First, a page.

Gaming community awaits change in play

Oct. 11, 2010

Cory Mensing

From motion sensor technology to banana collecting adventures, the gamer community has a lot to be excited for this fall. With PlayStation’s Move, Microsoft’s Kinect for XBOX 360 and new releases in classic franchises, a buzz of excitement can be felt here on campus.

According to gaming fanatic Todd Dionson, president of UCCS’ Game Developers Association (GDA), “There seems to be a 2D / Retro Renaissance in the industry and a lot of gamers absolutely love it!” Nintendo’s slate of holiday releases include upgrades to their “legacy” series: Metroid, Kirby, Donkey Kong Country and Golden Sun, among others.

Hoping to follow Nintendo’s lead, Sony and Microsoft are set to enter the casual gaming motion-detection market. Very similar to the Nintendo Wii, the PlayStation Move and Microsoft Kinect for XBOX 360 will be released this winter. The two companies will offer different approaches to the concept first introduced by Nintendo in 2006.

PlayStation’s Move is similar to Nintendo’s Wii Remote as it will be a one-handed motion controller that can replicate real world motion. “Anything from a sword and shield to a rifle to a set of clippers to give your best friend a silly haircut,” can be created by the flick of a hand, explained Dionson. “The difference is the device’s incredible accuracy and precision. Where the Wii Remote only sensed movement of itself, the Move can sense where it is in 3D space,” he added.

Kinect for the Xbox 360 takes an even different approach to motion gaming. “The Kinect is a 3D Camera capable of sensing the player him/herself. There is no controller involved at all,” said Dionson. An upcoming title for Kinect, “Dance Central,” “…teaches the player how to bust a move with a virtual teacher giving one-to-one instructions,” he explained. “Racing games task the player with pretending to drive with an invisible wheel. With Kinect, voice commands such as, “Xbox, Play DVD” are now possible.”

2011 marks further changes in the gaming world. According to Dionson, “In the first half of 2011, Nintendo will be introducing the next iteration of their Nintendo DS Family — the Nintendo 3DS. The 3DS, like the DS, features two screens, one of which is a touch screen which offers a great deal of interactivity and control.”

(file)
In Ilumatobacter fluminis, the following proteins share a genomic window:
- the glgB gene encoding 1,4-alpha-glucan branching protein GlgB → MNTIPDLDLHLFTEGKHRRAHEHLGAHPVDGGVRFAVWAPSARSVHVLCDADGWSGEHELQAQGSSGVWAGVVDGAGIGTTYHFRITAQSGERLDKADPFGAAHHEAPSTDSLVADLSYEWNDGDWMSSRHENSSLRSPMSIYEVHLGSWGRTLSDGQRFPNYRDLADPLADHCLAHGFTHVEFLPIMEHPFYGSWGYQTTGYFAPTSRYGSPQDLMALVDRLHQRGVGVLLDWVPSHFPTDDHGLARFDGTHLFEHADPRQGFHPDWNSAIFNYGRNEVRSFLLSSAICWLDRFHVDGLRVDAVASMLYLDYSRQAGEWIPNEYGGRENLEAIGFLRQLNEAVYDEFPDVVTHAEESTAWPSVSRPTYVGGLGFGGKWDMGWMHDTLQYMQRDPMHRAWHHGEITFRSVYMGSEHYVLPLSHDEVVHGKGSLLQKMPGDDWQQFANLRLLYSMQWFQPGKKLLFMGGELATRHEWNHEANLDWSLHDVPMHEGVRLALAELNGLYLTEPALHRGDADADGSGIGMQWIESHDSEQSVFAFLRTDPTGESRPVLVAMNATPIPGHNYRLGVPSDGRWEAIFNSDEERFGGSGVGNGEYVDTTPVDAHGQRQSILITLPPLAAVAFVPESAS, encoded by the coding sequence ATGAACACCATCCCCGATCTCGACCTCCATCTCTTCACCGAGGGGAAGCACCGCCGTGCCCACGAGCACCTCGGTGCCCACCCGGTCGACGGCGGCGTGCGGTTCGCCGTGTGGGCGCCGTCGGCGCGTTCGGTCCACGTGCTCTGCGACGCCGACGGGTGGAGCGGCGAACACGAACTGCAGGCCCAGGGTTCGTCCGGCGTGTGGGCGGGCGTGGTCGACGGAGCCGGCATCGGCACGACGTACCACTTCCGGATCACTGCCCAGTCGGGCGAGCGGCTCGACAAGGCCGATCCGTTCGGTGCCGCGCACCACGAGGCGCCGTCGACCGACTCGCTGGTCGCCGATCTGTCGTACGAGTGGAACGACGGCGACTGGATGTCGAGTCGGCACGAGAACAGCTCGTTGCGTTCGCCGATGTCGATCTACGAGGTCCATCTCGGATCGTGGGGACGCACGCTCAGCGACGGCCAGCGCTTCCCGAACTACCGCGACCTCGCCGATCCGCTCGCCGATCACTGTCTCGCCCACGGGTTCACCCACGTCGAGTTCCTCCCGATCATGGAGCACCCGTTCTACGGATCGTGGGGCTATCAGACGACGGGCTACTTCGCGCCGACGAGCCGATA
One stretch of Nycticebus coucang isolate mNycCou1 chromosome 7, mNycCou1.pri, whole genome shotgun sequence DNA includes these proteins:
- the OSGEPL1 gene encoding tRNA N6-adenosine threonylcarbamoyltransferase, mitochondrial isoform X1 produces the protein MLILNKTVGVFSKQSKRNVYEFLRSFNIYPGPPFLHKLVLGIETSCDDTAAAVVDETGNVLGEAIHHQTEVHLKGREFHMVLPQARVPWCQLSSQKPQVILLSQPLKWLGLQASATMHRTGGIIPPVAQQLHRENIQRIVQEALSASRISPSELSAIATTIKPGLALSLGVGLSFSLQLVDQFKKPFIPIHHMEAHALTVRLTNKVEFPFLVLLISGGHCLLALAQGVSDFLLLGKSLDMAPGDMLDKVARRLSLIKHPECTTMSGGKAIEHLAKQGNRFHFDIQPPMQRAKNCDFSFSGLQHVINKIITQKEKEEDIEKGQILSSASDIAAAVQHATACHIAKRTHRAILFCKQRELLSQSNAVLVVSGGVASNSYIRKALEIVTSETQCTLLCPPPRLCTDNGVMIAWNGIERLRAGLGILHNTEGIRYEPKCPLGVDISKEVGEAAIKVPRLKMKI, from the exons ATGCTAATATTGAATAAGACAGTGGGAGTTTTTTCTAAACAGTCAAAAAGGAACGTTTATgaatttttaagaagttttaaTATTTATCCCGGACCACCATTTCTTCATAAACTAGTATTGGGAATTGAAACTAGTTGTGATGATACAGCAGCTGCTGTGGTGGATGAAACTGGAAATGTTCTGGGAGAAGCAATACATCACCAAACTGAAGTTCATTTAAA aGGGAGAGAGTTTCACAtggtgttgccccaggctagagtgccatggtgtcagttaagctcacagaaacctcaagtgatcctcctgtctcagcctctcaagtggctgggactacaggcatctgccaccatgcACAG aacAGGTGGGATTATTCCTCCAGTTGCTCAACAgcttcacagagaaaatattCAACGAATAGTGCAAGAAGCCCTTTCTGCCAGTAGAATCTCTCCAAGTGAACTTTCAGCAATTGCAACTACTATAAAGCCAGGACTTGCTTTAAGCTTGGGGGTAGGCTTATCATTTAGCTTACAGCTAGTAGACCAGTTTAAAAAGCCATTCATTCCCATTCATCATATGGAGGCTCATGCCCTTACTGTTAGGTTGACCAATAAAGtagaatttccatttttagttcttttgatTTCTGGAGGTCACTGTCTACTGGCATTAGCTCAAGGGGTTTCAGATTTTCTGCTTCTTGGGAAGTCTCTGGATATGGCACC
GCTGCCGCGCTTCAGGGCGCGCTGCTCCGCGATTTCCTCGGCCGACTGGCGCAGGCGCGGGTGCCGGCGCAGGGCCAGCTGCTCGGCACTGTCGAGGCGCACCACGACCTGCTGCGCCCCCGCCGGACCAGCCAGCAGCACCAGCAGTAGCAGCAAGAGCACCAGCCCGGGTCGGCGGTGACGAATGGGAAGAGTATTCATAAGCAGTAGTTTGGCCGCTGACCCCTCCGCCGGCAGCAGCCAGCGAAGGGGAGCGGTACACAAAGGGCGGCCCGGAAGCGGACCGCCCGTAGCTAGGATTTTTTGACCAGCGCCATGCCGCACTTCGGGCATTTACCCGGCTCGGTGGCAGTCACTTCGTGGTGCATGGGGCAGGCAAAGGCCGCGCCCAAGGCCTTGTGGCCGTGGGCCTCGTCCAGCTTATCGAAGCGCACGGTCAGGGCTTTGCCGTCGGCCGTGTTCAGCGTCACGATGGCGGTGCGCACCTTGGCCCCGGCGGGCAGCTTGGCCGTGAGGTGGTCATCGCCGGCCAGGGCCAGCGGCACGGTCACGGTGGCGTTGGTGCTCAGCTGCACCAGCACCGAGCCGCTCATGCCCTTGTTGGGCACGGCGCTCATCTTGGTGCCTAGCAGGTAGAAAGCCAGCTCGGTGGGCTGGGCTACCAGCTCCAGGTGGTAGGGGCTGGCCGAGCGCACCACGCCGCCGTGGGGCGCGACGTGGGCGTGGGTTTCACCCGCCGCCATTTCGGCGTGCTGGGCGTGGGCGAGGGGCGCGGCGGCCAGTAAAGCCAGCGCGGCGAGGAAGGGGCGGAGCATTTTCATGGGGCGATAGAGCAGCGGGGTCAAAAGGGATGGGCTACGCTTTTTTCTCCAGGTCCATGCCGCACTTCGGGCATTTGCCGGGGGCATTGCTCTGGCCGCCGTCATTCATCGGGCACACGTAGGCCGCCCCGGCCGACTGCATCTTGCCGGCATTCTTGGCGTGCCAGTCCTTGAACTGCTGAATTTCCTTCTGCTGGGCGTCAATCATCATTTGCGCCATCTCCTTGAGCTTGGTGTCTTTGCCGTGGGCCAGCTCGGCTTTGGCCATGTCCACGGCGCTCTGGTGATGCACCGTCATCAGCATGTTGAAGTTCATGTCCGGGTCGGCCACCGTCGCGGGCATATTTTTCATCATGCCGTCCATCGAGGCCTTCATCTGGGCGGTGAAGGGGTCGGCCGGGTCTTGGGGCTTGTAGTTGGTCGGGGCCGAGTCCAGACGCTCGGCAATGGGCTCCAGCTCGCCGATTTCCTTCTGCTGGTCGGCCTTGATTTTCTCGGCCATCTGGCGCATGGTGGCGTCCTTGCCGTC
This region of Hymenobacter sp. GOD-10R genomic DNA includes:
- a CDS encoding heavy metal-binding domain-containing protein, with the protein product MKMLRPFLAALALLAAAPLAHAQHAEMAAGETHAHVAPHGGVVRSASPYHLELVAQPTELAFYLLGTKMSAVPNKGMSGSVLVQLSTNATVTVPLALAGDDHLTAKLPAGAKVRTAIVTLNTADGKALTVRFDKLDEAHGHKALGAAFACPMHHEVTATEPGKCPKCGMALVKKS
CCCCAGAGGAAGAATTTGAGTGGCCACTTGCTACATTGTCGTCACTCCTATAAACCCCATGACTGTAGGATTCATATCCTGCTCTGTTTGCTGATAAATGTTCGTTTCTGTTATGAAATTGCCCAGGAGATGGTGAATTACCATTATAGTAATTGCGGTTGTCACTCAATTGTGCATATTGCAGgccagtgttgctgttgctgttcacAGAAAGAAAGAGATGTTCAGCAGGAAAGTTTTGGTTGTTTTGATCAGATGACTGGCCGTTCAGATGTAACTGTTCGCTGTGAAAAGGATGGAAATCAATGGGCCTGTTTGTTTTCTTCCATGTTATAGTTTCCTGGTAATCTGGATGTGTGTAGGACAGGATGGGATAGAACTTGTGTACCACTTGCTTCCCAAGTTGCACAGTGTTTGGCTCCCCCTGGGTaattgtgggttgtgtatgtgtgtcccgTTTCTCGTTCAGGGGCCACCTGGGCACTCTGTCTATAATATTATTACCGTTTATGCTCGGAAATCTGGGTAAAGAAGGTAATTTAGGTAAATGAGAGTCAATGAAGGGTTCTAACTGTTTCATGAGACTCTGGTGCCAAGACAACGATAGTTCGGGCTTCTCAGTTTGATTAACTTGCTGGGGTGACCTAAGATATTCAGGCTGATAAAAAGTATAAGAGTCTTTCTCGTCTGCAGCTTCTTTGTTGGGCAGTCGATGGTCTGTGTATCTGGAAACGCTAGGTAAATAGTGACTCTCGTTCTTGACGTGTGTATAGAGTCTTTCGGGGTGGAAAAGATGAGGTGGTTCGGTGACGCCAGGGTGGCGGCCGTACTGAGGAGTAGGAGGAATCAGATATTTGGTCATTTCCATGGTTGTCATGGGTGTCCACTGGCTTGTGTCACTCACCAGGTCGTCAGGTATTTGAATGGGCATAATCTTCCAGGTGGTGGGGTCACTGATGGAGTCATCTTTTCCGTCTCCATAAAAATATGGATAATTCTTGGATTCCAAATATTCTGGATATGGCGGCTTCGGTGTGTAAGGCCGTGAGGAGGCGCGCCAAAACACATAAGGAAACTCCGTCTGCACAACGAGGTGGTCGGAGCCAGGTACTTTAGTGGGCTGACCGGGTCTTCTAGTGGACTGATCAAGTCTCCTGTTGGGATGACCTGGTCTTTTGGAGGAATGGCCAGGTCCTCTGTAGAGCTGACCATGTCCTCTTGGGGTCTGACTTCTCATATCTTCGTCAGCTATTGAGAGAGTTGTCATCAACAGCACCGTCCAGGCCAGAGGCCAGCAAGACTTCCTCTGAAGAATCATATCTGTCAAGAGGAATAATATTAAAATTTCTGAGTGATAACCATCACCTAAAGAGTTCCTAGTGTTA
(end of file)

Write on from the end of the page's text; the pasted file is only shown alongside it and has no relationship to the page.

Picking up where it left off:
Video games cater to a diverse audience and as explained by Dionson, video games offer a sense of escapism from real life. Compared to other forms of media, video games immerse players in world courage, bravery and make believe. “All of a sudden, that fantastical world of “Harry Potter” becomes interactive, as if you yourself are inside of it. The world becomes yours” he said. “Not only that, but video games let you share these experiences with your friends and family easily. Pick up another controller and everyone’s having a ball – together,” he added. “Let’s face it, everyone is a gamer these days! Whether you’re a hardcore “Gears of War” gamer, a grind-loving “World of Warcraft” player, or a casual “Wii Sports” pick-up-and-play-at-a-get-together gamer, nearly everyone loves video games.”

The GDA is set to host the Child’s Play Charity this semester. The charity is focused on relieving pain through fun and games to children across the world. “We’ll host a ‘Battle of the Rock Bands’ stage competition followed by a screening of the video game-influenced ‘Scott Pilgrim Vs. The World,'” said Dionson.

“We will also be presenting at a lot of other campus events starting with SPECTRUM’s National Coming Out Day Celebration on Oct. 14 with games that help student organizations with their events.”